The Vietnam War brought about massive national days of protest in which millions of people across the country protested in their respective cities. The first sight of this was on October 15, 1969, when millions protested nationwide in the first Vietnam Moratorium.  Fred Halstead wrote in his 843-page book, Out Now: A Participant’s Account of the Movement in the U.S. Against the Vietnam War, that this marked the first time it reached a “full-fledged mass movement.” The Women’s March in 2017 brought out more people into the streets, beating out this first record-breaking rally.  However the two events have a lot in common.  The Vietnam Moratorium emerged from a new coalition that developed in 1969, which included a large base of liberal Democrats (including certain politicians) merging with activists and others previously engaged in the movement.  This was similar to the Women’s March on Washington, which saw the emerging coalition of Hillary Clinton supporters with seasoned activists and others to the left of liberal Democrats.

Both actions brought about an unprecedented amount of people hitting the streets in most cities.  Halstead reported that an astonishing 20,000 protested in Philly; 100,000 in Boston; 50,000 in D.C. from local area only; 25,000 in Ann Arbor, Michigan; 25,000 in Madison, Wisconsin; 20,000 in Minneapolis; 20,000 in Detroit; 11,000 in Austin, Texas; while more than 100,000 protested in New York City.

The Women’s March on Washington also brought out an unprecedented amount of people in most cities.  In Philly (where I never saw a rally larger than 5,000 people since I began protesting there in 2012, excluding the DNC) on January 21, 2017, more than 50,000 people protested in the city of Brotherly Love. Contrast that to the small number of 15,000 Bernie people who protested the Philly DNC in July 2016, who came from across the nation, and you’ll begin to understand how this is the emergence of a mass movement. In Boston at least 90,000 people protested. The Detroit Metro Times reported that 8,000 people alone from Michigan traveled to D.C. for the big day in what the paper called the “start of a new era of resistance.” What’s also impressive is that multiple cities across the country broke records of crowd size, even though many of the 500,000 people who rallied in D.C. traveled there to join the headline event.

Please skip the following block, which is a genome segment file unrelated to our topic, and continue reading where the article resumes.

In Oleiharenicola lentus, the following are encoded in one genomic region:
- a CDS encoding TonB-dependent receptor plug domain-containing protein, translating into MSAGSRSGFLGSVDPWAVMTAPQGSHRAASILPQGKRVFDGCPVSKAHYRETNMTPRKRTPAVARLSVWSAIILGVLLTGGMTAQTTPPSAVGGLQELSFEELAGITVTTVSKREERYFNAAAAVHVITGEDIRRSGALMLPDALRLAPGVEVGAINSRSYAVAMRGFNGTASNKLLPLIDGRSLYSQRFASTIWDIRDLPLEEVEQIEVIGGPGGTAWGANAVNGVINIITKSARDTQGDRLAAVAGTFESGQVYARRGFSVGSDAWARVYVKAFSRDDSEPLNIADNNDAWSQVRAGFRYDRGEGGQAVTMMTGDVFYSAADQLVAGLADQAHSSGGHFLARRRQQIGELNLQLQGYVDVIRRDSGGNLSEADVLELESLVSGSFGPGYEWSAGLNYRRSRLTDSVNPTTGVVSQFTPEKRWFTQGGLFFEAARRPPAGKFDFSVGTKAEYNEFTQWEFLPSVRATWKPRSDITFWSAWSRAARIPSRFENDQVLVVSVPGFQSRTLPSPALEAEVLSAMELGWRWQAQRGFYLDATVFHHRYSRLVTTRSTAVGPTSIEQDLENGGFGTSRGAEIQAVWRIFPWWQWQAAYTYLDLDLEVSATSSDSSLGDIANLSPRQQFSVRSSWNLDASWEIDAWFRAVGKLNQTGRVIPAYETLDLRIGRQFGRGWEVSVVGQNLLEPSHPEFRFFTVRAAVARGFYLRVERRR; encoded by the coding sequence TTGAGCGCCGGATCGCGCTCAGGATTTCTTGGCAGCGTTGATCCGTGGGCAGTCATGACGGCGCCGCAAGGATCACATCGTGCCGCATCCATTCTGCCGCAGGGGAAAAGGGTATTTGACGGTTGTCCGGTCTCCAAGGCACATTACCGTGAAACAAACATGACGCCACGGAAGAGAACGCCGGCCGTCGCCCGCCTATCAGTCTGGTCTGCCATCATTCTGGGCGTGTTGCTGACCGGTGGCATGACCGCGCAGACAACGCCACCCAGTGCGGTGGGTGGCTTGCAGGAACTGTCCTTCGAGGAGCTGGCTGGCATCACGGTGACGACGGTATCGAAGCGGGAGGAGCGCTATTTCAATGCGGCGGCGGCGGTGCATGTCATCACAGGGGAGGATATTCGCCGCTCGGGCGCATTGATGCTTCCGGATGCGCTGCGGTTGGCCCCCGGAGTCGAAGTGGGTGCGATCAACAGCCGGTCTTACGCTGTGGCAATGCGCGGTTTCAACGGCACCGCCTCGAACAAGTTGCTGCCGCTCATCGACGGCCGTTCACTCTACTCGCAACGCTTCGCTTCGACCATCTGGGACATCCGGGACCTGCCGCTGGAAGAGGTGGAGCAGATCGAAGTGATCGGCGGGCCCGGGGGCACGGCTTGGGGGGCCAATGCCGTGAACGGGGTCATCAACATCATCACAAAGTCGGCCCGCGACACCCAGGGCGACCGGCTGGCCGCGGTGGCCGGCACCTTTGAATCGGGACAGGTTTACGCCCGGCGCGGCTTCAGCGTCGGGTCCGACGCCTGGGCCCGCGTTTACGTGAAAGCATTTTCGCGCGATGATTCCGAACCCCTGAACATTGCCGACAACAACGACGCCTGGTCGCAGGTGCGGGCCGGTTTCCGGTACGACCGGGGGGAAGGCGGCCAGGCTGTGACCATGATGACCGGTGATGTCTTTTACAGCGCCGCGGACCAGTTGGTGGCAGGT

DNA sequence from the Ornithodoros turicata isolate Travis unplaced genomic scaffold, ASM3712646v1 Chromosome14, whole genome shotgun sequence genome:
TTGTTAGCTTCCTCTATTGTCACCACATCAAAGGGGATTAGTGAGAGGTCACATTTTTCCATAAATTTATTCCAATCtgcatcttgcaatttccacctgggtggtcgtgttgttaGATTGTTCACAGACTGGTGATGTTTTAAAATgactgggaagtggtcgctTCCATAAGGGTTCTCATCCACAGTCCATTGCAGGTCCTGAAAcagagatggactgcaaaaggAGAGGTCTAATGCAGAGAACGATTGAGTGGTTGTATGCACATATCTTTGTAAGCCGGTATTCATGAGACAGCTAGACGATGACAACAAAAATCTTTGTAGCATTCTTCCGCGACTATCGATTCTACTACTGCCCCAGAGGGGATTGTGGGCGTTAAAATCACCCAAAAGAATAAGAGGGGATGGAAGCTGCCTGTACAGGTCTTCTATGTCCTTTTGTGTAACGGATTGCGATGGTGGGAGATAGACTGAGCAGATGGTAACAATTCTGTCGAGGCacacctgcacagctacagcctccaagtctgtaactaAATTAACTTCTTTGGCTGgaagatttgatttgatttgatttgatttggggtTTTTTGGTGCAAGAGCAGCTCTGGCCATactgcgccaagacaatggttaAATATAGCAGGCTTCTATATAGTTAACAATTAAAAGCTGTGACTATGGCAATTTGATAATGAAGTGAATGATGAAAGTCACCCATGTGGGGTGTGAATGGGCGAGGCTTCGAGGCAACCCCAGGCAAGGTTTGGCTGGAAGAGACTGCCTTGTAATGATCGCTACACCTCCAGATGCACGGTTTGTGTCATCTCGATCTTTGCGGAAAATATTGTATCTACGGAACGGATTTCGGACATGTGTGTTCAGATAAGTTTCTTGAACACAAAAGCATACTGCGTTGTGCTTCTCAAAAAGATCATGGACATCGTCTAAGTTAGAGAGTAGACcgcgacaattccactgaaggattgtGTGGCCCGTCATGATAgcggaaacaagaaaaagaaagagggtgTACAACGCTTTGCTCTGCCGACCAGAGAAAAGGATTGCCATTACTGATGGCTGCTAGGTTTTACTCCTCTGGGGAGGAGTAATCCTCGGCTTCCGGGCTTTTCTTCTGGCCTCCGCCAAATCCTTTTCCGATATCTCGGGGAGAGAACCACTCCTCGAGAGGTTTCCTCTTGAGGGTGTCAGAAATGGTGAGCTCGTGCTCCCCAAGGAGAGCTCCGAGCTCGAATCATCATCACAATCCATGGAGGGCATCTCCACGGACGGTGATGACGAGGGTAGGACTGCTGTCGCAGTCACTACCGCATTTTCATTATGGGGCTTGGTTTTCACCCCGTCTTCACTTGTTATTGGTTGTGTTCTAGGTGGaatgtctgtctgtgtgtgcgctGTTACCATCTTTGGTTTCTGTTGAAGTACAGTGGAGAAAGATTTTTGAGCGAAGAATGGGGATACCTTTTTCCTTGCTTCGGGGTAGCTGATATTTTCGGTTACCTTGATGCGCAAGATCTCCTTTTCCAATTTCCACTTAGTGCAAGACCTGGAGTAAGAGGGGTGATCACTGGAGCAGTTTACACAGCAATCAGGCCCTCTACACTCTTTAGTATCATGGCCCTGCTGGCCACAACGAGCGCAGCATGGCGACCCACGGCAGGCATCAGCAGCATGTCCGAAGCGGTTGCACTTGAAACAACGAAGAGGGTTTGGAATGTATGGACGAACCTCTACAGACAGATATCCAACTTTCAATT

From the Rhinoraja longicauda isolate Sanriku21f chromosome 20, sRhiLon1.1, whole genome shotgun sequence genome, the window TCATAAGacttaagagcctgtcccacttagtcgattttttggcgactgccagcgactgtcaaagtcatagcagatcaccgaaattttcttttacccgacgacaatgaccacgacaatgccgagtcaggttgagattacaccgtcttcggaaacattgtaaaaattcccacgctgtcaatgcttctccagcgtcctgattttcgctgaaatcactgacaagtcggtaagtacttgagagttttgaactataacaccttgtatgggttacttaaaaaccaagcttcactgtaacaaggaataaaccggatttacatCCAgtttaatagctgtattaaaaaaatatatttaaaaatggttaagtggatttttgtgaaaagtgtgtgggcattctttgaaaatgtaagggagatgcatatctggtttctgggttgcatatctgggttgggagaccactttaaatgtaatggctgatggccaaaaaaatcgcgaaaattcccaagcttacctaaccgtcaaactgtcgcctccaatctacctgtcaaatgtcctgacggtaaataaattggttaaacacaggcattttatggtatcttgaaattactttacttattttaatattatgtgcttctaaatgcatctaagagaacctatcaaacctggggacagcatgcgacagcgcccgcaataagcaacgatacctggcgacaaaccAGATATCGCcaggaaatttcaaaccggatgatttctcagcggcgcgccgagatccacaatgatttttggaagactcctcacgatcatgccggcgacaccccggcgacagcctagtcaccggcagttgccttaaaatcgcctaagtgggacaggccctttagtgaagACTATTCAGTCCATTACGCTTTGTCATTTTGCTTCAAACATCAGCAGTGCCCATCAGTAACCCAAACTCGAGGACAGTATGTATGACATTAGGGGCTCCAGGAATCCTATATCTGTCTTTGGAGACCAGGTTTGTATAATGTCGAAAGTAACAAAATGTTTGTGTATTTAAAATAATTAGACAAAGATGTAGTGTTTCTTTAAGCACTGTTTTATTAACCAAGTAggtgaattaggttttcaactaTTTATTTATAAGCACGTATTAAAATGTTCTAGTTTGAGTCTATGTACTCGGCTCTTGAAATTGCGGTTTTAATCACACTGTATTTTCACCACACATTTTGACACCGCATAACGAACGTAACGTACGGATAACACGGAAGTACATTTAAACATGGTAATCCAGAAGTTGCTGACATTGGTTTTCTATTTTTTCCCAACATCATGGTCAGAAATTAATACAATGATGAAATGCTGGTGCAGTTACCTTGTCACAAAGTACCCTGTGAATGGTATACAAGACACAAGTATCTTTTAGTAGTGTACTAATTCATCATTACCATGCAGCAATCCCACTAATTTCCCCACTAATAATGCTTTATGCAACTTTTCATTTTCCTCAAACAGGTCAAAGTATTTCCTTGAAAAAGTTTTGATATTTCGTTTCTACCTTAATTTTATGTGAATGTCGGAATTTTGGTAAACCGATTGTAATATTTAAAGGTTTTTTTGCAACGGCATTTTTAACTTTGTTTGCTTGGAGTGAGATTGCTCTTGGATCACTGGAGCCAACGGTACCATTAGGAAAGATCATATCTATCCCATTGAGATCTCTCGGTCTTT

Vox reported that 3.3 million Americans protested in over 500 U.S. cities. In the fall of 2011, Occupy Wall Street set up campsites in more than 1,400 cities, but didn’t have as nearly as many participants as seen on the Women’s March on Washington. Vox also reported more than 100 international marches took place, with an estimate of 267,000 people taking action.

The 500,000 demonstrators in D.C. for the Women’s March was one of the largest D.C. protests, but multiple others beat it out. At least 600,000 marched against the Vietnam War in the second Vietnam Moratorium on November 15, 1969, which was made up of the same wide coalition that organized decentralized protests a month earlier. The single largest Vietnam protest in D.C., however, took place on April 24, 1971, when an estimated 750,000 people protested there. Once again the massive 1971 Washington protest was a wide coalition of liberals and radicals, with the addition of Vietnam veterans returning from the war and joining the antiwar movement. Vox reported that the Million Man March in 1995 gathered an estimated 837,000 people in D.C.